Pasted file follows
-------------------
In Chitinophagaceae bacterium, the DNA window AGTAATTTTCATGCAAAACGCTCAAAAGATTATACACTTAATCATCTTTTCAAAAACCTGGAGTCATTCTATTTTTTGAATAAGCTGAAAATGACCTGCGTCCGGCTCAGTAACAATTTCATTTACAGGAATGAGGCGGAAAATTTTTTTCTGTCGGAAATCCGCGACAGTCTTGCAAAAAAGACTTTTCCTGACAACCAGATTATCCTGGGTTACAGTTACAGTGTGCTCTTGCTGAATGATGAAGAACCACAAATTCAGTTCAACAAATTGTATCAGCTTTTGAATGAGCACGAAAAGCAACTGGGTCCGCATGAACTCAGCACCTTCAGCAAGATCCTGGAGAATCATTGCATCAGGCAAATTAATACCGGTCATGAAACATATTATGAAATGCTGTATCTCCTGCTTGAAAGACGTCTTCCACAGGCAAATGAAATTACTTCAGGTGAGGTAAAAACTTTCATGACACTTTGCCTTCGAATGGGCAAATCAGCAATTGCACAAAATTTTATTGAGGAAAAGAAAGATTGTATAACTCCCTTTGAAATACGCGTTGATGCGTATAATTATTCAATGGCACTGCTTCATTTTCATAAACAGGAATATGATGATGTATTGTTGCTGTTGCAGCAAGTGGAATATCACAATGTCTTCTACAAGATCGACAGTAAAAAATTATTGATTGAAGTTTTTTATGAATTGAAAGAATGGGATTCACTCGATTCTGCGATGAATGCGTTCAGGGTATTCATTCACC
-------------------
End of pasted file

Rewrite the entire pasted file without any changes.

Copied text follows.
In Chitinophagaceae bacterium, the DNA window AGTAATTTTCATGCAAAACGCTCAAAAGATTATACACTTAATCATCTTTTCAAAAACCTGGAGTCATTCTATTTTTTGAATAAGCTGAAAATGACCTGCGTCCGGCTCAGTAACAATTTCATTTACAGGAATGAGGCGGAAAATTTTTTTCTGTCGGAAATCCGCGACAGTCTTGCAAAAAAGACTTTTCCTGACAACCAGATTATCCTGGGTTACAGTTACAGTGTGCTCTTGCTGAATGATGAAGAACCACAAATTCAGTTCAACAAATTGTATCAGCTTTTGAATGAGCACGAAAAGCAACTGGGTCCGCATGAACTCAGCACCTTCAGCAAGATCCTGGAGAATCATTGCATCAGGCAAATTAATACCGGTCATGAAACATATTATGAAATGCTGTATCTCCTGCTTGAAAGACGTCTTCCACAGGCAAATGAAATTACTTCAGGTGAGGTAAAAACTTTCATGACACTTTGCCTTCGAATGGGCAAATCAGCAATTGCACAAAATTTTATTGAGGAAAAGAAAGATTGTATAACTCCCTTTGAAATACGCGTTGATGCGTATAATTATTCAATGGCACTGCTTCATTTTCATAAACAGGAATATGATGATGTATTGTTGCTGTTGCAGCAAGTGGAATATCACAATGTCTTCTACAAGATCGACAGTAAAAAATTATTGATTGAAGTTTTTTATGAATTGAAAGAATGGGATTCACTCGATTCTGCGATGAATGCGTTCAGGGTATTCATTCACC